Be Enveloped in Play & Fun
By: Josh Waidley
This is the first of three exercises in our Sabbath Blog Series; each blog provides practical ways for you to practice a sabbath in your present season.
In a city like San Francisco where success, efficiency, and competency are highly valued we can easily become very serious people. We feel we must live up to the unspoken expectations of a city that says only the hard working, quickest thinking, most creative, most gifted people are truly worthwhile. Work becomes central to our identity and it begins to bleed into our lives outside of work until all life is saturated by the possibility or demands of our job. And while there is life that comes from a job well done (we were created by God to work after all), it is often forgotten we were also created to play. In fact, work and play are closely related.
Dallas Willard defines work as, “the creation of value”, and play as, “the creation of values that are not necessary.” He continues, “We realize that all that is good is God in action. God plays. Creation was play for God. When we play, what is good is to see God in the creative. We don’t know what play is unless we actually watch a child without a toy still playing. Play is good, creative and life giving. This is hard for adults because they are so serious and measuring things in terms of productivity and all. Work and play are related because both are domains of creativity.”
David Naugle puts it more simply, “Play, defined quite broadly as any legitimate and moral activity engaged in for enjoyment or recreation (including sports), is an essential part of our divinely created humanity as the image of God and is therefore an intrinsic good.”
We were created for play. God plays. When we engage in an activity purely for enjoyment we are reflecting the image of a God who created the universe not because it was necessary but because of an overflow of his divine love and joy. God desires us to overflow with this kind of love, creativity and joy, this kind of playfulness. In engaging in play we are doing nothing less than reflecting to the world an often overlooked and ignored aspect of God’s divine nature.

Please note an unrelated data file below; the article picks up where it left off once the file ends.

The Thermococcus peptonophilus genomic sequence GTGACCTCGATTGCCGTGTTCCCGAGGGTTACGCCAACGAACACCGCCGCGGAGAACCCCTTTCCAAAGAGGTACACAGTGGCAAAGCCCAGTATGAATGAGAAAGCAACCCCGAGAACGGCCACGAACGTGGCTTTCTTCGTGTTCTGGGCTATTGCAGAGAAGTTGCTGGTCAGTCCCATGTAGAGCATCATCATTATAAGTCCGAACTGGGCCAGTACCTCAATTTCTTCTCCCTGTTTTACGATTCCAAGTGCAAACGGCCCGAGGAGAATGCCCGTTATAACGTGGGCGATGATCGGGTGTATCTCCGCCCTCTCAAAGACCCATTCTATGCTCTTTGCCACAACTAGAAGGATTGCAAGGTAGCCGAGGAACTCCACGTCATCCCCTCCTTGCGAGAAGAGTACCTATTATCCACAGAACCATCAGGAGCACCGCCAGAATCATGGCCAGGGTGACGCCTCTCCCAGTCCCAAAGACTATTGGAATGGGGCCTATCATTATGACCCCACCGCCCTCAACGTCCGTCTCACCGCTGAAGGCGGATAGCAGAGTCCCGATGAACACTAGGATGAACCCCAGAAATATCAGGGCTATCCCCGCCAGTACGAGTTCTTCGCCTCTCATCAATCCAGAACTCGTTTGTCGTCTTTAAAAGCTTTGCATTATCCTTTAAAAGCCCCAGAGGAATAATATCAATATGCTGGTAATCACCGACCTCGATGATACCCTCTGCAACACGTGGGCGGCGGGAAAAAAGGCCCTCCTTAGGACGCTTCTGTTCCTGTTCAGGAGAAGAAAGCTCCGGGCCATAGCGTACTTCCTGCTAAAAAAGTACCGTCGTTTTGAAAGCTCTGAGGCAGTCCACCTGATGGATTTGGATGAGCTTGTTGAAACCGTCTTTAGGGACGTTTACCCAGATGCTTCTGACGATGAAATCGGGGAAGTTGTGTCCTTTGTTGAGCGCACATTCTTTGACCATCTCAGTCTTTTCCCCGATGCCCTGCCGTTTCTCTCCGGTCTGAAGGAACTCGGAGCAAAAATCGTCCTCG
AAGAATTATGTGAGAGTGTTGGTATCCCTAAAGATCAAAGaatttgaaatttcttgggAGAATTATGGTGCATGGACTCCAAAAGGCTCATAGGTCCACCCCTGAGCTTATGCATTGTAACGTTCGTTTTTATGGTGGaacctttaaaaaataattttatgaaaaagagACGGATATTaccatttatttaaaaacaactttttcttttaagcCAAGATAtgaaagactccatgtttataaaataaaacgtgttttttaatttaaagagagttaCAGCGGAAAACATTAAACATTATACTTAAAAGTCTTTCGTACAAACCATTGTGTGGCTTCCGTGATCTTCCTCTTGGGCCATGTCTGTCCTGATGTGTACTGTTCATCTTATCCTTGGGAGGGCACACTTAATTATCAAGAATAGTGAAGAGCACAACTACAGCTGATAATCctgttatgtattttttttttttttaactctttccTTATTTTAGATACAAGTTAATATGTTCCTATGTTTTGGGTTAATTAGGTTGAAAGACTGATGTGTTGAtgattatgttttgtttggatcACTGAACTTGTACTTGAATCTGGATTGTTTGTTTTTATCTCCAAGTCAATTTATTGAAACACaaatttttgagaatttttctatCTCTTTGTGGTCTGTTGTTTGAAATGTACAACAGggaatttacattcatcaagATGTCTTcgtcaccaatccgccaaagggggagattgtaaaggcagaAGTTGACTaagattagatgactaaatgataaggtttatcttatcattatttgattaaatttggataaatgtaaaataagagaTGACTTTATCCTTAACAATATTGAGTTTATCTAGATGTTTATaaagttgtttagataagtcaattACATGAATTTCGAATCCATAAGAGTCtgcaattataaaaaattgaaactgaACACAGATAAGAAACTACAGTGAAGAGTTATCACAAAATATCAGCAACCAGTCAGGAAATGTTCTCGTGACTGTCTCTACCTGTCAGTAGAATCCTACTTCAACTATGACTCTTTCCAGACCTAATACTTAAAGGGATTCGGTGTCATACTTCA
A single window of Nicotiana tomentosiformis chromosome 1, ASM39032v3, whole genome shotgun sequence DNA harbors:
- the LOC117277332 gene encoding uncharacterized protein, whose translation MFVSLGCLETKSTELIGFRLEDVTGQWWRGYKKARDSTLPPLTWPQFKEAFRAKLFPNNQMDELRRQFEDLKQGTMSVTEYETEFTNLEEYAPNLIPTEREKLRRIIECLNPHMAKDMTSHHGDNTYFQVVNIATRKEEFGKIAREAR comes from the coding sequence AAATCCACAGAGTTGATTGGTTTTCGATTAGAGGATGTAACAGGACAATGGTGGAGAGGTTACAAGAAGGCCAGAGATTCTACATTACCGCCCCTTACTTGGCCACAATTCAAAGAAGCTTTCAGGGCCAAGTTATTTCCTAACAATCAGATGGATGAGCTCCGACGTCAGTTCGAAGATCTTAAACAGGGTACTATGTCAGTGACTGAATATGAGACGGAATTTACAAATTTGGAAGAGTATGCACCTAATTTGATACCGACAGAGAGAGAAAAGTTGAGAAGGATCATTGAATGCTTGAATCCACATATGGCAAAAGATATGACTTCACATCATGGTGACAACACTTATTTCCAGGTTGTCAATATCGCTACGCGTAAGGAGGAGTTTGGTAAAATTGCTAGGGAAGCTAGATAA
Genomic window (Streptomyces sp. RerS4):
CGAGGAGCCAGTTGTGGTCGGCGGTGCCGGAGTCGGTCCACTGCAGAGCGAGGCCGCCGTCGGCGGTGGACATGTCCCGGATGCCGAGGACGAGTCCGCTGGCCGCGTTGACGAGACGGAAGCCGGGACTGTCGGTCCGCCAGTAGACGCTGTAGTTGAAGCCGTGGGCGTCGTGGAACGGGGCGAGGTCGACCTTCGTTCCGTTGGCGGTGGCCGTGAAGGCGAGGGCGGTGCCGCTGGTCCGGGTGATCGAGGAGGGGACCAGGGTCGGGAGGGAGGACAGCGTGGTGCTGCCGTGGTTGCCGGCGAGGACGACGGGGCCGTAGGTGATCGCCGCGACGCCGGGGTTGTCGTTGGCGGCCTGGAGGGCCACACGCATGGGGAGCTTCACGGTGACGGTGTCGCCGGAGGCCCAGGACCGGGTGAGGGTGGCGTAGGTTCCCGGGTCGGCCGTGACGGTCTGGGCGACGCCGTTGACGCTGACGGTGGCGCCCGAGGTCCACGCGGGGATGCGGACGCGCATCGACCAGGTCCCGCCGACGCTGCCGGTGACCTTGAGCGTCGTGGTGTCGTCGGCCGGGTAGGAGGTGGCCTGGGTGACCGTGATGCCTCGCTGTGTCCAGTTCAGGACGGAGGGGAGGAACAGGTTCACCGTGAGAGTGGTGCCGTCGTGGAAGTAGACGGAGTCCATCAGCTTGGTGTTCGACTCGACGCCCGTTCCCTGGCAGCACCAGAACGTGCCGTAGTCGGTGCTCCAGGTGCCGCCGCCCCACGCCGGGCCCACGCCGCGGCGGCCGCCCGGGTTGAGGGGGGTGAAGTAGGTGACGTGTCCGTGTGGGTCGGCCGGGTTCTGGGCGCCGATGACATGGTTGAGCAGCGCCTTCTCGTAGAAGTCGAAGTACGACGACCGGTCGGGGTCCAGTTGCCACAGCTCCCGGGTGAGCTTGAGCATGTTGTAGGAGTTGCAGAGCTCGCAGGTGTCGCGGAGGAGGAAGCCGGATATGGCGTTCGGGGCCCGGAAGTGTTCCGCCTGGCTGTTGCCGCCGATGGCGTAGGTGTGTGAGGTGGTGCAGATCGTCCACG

In the same way we were made to experience co-creative work with God, we were also made to experience co-creative play. If you want to get super theological, Jürgen Moltmann says play is, “kingdom foreshadowing. It is a momentary escape into the future reality that God intended for us all…Play foreshadows the joy of the eschaton where all manner of drudgery and disease and decay and death will be left behind. It is not useless activity”. Simply put, play is a hopeful, forward looking taste of what existence will be when Jesus rids the world of sin, brokenness and death and brings heaven and earth together.
- What are specific memories or moments in life, either as a child or more recently as an adult, where you experienced the unbridled joy of play?
- What were you doing? Who was with you? What were the emotions of the moment?
- When are you most playful in life? When was the last time you had significant, life-giving, soul-refreshing fun?
Planning Your Outing:
Based on your answers to the reflection questions above think of an activity or outing that would be the most playful and fun for you. Since every person is unique what it means to play will look different for you than for another. For some, time alone or with one other person would feel the most playful. For others, fun means community, noise, energy and a large group of friends. The following is a list of activities if you are having trouble thinking of one:
- Going to the zoo.
- Gathering a group of friends to play sports and going to lunch together.
- Going to spend a day in nature: a hike, the beach, mountain climbing.
- Going to Disneyland.
- Going surfing.
- Creating art: paint, sculpt, take pictures, write.
- Going fishing.
- Going to a concert.
- Going to a museum.
- Having a backyard BBQ or pool party (or both at the same time!)
- Going wine tasting with a group of friends.
Reflections for Afterwards:
Spend some time journaling after your experience.
- What was your favorite moment from the day?
- Was there anything disappointing about the experience?
- Was there a moment you were conscious of God with you in the midst of fun?
Spend time in prayer thanking God for the gift of play and fun.